Certain Unix and Windows terminals, and also certain R GUIs, e.g. RStudio, support styling terminal output using special control sequences (ANSI sequences).

num_ansi_colors() detects if the current R session supports ANSI sequences, and if it does how many colors are supported.

## Usage

num_ansi_colors(stream = "auto")

detect_tty_colors()

## Arguments

stream

The stream that will be used for output, an R connection object. It can also be a string, one of "auto", "message", "stdout", "stderr". "auto" will select stdout() if the session is interactive and there are no sinks, otherwise it will select stderr().

## Value

Integer, the number of ANSI colors the current R session supports for stream.

## Details

The detection mechanism is quite involved and it is designed to work out of the box on most systems. If it does not work on your system, please report a bug. Setting options and environment variables to turn on ANSI support is error prone, because they are inherited in other environments, e.g. knitr, that might not have ANSI support.

If you want to turn off ANSI colors, set the NO_COLOR environment variable to a non-empty value.

The exact detection mechanism is as follows:

1. If the cli.num_colors options is set, that is returned.

2. If the R_CLI_NUM_COLORS environment variable is set to a non-empty value, then it is used.

3. If the crayon.enabled option is set to FALSE, 1L is returned. (This is for compatibility with code that uses the crayon package.)

4. If the crayon.enabled option is set to TRUE and the crayon.colors option is not set, then the value of the cli.default_num_colors option, or if it is unset, then 8L is returned.

5. If the crayon.enabled option is set to TRUE and the crayon.colors option is also set, then the latter is returned. (This is for compatibility with code that uses the crayon package.)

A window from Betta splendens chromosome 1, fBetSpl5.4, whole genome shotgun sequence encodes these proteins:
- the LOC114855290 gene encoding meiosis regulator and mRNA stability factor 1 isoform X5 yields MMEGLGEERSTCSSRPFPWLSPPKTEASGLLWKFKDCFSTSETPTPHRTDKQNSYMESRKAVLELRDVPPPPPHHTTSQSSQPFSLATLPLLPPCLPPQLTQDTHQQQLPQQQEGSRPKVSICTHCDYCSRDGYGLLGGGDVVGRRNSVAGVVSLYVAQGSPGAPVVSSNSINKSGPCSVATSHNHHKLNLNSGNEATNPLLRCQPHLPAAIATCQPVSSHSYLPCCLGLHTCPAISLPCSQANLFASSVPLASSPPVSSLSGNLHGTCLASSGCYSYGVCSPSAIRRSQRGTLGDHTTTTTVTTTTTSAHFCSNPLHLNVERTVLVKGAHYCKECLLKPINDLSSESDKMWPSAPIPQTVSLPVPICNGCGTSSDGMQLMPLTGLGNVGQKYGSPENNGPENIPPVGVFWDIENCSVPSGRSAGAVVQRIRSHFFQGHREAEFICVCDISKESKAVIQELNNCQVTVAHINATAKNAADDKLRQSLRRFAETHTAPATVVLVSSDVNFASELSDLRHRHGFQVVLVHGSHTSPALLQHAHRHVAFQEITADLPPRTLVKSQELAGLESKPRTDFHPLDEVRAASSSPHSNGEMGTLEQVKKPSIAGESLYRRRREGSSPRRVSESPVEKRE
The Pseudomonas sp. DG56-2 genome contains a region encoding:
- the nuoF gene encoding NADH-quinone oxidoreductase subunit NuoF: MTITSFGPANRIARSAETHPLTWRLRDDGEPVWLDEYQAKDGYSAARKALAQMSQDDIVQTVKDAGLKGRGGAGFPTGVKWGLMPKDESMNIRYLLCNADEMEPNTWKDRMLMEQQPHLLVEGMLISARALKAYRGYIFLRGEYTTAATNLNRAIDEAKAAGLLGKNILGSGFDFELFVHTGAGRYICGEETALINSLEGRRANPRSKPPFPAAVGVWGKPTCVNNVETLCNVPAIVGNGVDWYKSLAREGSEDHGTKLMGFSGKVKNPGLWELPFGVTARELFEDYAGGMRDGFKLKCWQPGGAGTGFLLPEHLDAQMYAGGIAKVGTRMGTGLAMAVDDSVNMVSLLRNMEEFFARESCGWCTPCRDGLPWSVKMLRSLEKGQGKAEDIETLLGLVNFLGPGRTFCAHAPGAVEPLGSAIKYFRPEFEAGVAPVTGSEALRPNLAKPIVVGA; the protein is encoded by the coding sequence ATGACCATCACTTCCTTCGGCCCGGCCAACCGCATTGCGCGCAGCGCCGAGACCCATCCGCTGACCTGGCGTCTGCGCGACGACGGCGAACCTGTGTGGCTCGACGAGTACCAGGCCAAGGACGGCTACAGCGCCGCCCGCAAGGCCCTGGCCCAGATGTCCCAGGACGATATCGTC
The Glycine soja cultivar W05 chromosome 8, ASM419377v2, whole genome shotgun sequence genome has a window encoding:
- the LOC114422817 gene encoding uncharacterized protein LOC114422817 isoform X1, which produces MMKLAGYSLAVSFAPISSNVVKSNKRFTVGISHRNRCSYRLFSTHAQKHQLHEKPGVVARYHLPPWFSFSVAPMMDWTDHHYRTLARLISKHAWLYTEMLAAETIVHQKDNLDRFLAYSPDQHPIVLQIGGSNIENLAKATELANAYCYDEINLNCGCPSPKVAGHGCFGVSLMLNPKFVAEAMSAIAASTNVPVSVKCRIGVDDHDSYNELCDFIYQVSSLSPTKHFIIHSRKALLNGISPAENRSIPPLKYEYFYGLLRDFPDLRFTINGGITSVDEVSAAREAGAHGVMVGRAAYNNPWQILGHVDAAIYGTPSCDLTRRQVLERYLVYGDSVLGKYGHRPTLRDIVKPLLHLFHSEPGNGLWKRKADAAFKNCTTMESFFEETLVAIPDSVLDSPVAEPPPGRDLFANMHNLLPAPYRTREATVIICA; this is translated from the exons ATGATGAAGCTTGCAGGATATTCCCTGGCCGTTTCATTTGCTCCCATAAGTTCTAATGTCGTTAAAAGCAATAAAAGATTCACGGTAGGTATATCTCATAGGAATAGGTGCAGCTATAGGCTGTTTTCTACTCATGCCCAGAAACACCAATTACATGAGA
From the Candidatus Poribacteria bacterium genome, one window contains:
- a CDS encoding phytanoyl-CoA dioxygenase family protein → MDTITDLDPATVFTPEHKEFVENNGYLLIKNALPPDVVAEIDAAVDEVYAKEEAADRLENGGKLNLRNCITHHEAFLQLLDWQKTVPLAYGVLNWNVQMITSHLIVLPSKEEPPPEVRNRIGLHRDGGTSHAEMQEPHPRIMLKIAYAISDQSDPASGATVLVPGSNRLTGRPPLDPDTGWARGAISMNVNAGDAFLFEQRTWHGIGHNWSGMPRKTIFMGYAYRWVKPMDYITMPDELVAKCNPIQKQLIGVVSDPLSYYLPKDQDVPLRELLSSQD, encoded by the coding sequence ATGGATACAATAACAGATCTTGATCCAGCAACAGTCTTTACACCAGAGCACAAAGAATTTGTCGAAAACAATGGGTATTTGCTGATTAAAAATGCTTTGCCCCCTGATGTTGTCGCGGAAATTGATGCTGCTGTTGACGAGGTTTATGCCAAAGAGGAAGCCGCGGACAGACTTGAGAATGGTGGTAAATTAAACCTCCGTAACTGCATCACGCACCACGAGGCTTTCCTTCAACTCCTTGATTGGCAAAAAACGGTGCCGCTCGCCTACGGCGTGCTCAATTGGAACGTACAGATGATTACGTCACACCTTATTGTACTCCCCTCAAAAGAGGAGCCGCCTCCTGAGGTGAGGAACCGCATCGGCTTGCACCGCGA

6. If the NO_COLOR environment variable is set, then 1L is returned.

7. If we are in knitr, then 1L is returned, to turn off colors in .Rmd chunks.

8. If stream is "auto" (the default) and there is an active sink (either for "output" or "message"), then we return 1L. (In theory we would only need to check the stream that will be be actually used, but there is no easy way to tell that.)

9. If stream is not "auto", but it is stderr() and there is an active sink for it, then 1L is returned. (If a sink is active for "output", then R changes the stdout() stream, so this check is not needed.)

10. If R is running inside RGui on Windows, or R.app on macOS, then we return 1L.

11. If R is running inside RStudio, with color support, then the appropriate number of colors is returned, usually 256L.

12. If R is running on Windows, inside an Emacs version that is recent enough to support ANSI colors, then the value of the cli.default_num_colors option, or if unset 8L is returned. (On Windows, Emacs has isatty(stdout()) == FALSE, so we need to check for this here before dealing with terminals.)

13. If stream is not the standard output or standard error in a terminal, then 1L is returned.

14. Otherwise we use and cache the result of the terminal color detection (see below).

The terminal color detection algorithm:

1. If the COLORTERM environment variable is set to truecolor or 24bit, then we return 16 million colors.

2. If the COLORTERM environment variable is set to anything else, then we return the value of the cli.num_default_colors option, 8L if unset.

3. If R is running on Unix, inside an Emacs version that is recent enough to support ANSI colors, then the value of the cli.default_num_colors option is returned, or 8L if unset.

4. If we are on Windows in an RStudio terminal, then apparently we only have eight colors, but the cli.default_num_colors option can be used to override this.

5. If we are in a recent enough Windows 10 terminal, then there is either true color (from build 14931) or 256 color (from build 10586) support. You can also use the cli.default_num_colors option to override these.

6. If we are on Windows, under ConEmu or cmder, or ANSICON is loaded, then the value of cli.default_num_colors, or 8L if unset, is returned.

7. Otherwise if we are on Windows, return 1L.

8. Otherwise we are on Unix and try to run tput colors to determine the number of colors. If this succeeds, we return its return value. If the TERM environment variable is xterm and tput returned 8L, we return 256L, because xterm compatible terminals tend to support 256 colors (https://github.com/r-lib/crayon/issues/17) You can override this with the cli.default_num_colors option.

9. If TERM is set to dumb, we return 1L.

10. If TERM starts with screen, xterm, or vt100, we return 8L.

11. If TERM contains color, ansi, cygwin or linux, we return 8L.

12. Otherwise we return 1L.

Other ANSI styling: ansi-styles, combine_ansi_styles(), make_ansi_style()
num_ansi_colors()